Physicians are sure to bristle at a perceived push toward non-physician practitioners operating more independently.
EDITOR’S NOTE: President Donald Trump last Thursday signed an executive order tweaking the Medicare system during a campaign-style rally at The Villages, a Florida retirement community.
In reporting on last week’s executive order signed by President Donald Trump, Ronald Hirsch, MD made it clear to listeners during Monday’s broadcast of Monitor Mondays that the push toward the titular “Protecting and Improving Medicare for Our Nation’s Seniors” would not result in any immediate changes, but simply directs the Secretary of the U.S. Department of Health and Human Services (HHS) to make policy revisions to achieve the goals set out in the executive order.
“First, it is clear that this order favors the Medicare Advantage (MA) plans,” Hirsch said. “They will be given more latitude in what they may offer, including paying patients cash or giving rebates.”
Hirsch said the order also hints that the administration will try to eliminate the certificate of need laws and restrictive covenants. Hirsch went to report that the administration also will want to see the U.S. Food and Drug Administration (FDA) speed up approvals for Medicare coverage for new drugs and new technologies.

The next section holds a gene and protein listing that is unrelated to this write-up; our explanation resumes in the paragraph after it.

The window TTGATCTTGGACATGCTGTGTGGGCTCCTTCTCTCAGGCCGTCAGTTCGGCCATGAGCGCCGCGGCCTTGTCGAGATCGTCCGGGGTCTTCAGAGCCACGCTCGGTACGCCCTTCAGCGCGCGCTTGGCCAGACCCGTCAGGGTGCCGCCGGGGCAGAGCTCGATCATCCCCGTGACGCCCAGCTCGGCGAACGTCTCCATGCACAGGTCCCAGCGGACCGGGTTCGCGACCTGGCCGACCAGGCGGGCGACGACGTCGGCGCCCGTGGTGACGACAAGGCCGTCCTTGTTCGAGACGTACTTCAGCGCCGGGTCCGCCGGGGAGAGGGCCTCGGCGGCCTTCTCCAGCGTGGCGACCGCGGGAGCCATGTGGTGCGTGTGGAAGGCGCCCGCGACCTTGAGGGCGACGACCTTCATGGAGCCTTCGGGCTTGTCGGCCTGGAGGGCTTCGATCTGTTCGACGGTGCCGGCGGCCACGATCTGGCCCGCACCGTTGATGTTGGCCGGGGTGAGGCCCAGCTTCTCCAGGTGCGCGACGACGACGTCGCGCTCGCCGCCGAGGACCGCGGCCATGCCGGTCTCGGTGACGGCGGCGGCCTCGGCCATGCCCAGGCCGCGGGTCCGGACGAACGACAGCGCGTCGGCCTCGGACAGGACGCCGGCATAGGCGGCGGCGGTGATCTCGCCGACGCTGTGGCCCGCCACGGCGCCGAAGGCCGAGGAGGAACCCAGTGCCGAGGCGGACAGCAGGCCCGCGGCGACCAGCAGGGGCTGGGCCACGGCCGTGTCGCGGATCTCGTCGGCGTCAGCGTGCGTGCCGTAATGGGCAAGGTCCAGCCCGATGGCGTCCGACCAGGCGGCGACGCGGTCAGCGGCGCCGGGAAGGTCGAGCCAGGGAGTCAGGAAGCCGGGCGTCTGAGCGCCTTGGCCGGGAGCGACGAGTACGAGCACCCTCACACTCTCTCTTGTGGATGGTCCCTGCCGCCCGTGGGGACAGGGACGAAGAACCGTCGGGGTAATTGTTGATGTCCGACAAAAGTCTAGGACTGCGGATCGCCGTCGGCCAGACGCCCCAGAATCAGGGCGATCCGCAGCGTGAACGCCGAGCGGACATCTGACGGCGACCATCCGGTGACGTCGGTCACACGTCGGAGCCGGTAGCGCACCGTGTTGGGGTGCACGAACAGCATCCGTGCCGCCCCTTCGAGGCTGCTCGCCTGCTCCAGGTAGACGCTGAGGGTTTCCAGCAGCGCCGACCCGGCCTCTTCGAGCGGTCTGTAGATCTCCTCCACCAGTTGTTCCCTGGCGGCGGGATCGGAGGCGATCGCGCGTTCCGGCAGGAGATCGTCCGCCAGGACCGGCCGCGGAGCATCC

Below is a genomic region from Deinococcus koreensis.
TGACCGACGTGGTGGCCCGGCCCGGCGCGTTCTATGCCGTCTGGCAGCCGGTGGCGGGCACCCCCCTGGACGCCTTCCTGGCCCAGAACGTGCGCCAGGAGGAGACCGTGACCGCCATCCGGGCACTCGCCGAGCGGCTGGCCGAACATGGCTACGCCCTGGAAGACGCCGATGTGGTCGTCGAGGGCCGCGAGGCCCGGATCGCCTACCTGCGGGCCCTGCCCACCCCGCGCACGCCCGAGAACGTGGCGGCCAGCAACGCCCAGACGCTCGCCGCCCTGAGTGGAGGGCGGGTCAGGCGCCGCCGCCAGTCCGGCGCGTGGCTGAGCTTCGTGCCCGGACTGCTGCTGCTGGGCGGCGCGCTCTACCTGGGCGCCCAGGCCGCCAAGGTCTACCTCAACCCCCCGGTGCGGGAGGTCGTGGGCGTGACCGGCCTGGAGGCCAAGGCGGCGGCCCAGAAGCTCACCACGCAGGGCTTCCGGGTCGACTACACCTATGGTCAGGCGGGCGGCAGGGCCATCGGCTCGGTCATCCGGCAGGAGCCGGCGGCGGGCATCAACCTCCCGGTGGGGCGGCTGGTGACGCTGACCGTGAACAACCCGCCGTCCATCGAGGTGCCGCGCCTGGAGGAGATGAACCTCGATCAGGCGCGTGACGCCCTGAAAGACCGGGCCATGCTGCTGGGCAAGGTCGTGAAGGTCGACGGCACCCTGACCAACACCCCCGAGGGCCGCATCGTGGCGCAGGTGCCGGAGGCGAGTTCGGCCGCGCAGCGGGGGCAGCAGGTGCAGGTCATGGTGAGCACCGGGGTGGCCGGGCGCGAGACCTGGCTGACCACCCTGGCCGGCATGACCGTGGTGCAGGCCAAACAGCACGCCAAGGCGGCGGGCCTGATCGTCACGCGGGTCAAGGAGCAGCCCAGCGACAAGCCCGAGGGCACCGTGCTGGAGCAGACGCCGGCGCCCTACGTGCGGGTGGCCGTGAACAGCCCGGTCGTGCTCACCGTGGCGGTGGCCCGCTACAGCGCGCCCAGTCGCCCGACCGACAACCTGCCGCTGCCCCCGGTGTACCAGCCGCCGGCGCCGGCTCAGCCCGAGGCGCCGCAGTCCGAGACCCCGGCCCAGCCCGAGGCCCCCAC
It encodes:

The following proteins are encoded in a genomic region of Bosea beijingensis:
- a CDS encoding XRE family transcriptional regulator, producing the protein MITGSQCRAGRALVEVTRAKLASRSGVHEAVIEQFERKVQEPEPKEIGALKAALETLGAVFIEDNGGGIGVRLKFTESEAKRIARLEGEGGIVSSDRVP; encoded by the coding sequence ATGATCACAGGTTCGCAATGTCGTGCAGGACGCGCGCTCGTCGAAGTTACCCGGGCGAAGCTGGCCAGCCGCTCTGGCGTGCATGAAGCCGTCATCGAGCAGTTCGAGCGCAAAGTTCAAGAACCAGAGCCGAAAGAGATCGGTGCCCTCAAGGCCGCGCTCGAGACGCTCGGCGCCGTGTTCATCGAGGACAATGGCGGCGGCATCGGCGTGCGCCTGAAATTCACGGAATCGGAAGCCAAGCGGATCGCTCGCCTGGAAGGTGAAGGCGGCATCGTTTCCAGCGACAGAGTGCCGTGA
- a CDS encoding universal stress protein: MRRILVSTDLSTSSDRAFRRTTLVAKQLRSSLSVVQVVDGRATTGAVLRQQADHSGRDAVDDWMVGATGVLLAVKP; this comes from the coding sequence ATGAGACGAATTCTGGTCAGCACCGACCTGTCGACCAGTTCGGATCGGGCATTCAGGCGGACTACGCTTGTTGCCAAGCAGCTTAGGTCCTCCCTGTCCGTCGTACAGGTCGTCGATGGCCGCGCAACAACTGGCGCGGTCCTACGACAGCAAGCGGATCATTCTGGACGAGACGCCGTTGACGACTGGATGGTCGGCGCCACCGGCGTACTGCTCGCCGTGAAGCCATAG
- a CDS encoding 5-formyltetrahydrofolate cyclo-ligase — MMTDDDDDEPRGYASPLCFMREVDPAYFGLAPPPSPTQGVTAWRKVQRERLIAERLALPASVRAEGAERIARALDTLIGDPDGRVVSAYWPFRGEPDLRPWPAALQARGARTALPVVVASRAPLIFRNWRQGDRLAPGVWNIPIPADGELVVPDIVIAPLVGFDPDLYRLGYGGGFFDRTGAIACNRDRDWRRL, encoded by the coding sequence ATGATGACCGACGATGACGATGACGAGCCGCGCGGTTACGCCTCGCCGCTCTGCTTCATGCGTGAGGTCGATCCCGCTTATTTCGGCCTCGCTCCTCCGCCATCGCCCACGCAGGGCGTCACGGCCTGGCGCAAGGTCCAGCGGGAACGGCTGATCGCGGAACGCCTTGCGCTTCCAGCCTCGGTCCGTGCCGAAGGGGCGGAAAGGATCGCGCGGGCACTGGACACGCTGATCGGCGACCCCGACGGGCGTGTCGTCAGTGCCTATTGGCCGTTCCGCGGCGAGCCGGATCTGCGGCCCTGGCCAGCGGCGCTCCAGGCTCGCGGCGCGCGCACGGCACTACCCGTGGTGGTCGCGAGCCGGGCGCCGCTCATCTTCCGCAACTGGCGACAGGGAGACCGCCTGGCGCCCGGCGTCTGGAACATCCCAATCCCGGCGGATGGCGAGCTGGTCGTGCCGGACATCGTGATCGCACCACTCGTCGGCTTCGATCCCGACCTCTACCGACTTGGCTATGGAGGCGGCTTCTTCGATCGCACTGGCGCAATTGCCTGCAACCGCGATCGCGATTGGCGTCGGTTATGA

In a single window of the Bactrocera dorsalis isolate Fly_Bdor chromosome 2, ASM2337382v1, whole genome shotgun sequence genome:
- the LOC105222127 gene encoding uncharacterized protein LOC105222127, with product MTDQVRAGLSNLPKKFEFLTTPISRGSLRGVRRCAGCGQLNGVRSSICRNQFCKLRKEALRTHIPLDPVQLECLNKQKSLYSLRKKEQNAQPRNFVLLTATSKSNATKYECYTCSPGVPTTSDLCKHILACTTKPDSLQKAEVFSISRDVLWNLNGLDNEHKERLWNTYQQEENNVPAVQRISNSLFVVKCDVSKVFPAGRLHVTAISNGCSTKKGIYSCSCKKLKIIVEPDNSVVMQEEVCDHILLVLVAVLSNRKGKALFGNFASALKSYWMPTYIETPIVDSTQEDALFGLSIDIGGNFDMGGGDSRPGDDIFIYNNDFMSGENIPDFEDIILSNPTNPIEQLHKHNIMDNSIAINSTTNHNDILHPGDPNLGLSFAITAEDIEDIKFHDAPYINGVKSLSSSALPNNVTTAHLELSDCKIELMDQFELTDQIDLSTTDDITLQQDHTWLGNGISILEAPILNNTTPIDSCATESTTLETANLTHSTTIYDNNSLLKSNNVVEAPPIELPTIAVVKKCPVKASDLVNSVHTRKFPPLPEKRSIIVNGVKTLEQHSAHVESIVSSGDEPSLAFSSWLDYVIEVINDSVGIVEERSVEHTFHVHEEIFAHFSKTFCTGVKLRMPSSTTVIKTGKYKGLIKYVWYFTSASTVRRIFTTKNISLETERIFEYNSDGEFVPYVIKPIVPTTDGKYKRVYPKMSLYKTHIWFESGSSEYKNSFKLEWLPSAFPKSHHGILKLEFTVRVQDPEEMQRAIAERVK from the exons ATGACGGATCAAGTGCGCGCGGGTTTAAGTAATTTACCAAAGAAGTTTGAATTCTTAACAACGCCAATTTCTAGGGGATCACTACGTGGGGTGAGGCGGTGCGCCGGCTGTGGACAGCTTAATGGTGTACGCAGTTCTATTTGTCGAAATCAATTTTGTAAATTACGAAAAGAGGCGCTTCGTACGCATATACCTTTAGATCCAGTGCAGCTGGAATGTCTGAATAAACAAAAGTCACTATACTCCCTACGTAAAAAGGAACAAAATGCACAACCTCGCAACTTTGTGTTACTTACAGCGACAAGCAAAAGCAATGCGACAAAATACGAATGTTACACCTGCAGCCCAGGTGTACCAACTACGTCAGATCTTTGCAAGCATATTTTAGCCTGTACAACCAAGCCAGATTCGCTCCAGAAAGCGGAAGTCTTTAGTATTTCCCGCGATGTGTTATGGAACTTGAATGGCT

“It (the executive order) suggests that we will soon see payment parity from Medicare for physicians and non-physician practitioners, which appears to be another step toward allowing independent practice by non-physician practitioners,” Hirsch said. “This is certainly going to upset many physicians who went to four years of medical school and three to seven years of residency, and now get paid the same as a nurse practitioner who has much less education. Now, don’t get mad at me, since I am a doctor; I am simply reporting, and not taking a side.”
Hirsch also said that there may be many changes to the Medicare fee schedules, as the order directs a modification to Medicare payments to more closely reflect those paid by commercial insurance plans.
“This one is really baffling,” Hirsch said. “In general, commercial payments are higher than Medicare, so why would they want to raise payments? One policy wonk suggests that they want to raise payments to speed the demise of fee-for-service Medicare, to allow the transition to Medicare Advantage for all seniors to happen as fast as possible.”
Hirsch said the executive order addresses the quality of care in two ways. First, he noted that HHS has been ordered to produce more data on both quality and cost to allow beneficiaries to make informed choices, and also it appears that they want to expand the release of claims data to providers themselves so they can see if their practice pattern is, as the order says, “outside the recommended standard of care.”
“The order also stresses that they want patients to have more choice, and to them, that actually means the ability to choose an MA plan instead of Medicare fee-for-service,” Hirsch said. “But signing up with an MA plan does the exact opposite, as we just saw in Connecticut, where Anthem notified a large number of physicians that they were being dropped from their provider network, and an article published last month, which showed Medicare Advantage patients are more likely to be treated by a low-quality home care agency than traditional Medicare patients.”
Listen to Dr. Ronald Hirsch’s live reports every Monday on Monitor Monday, 10-10:30 a.m. EST.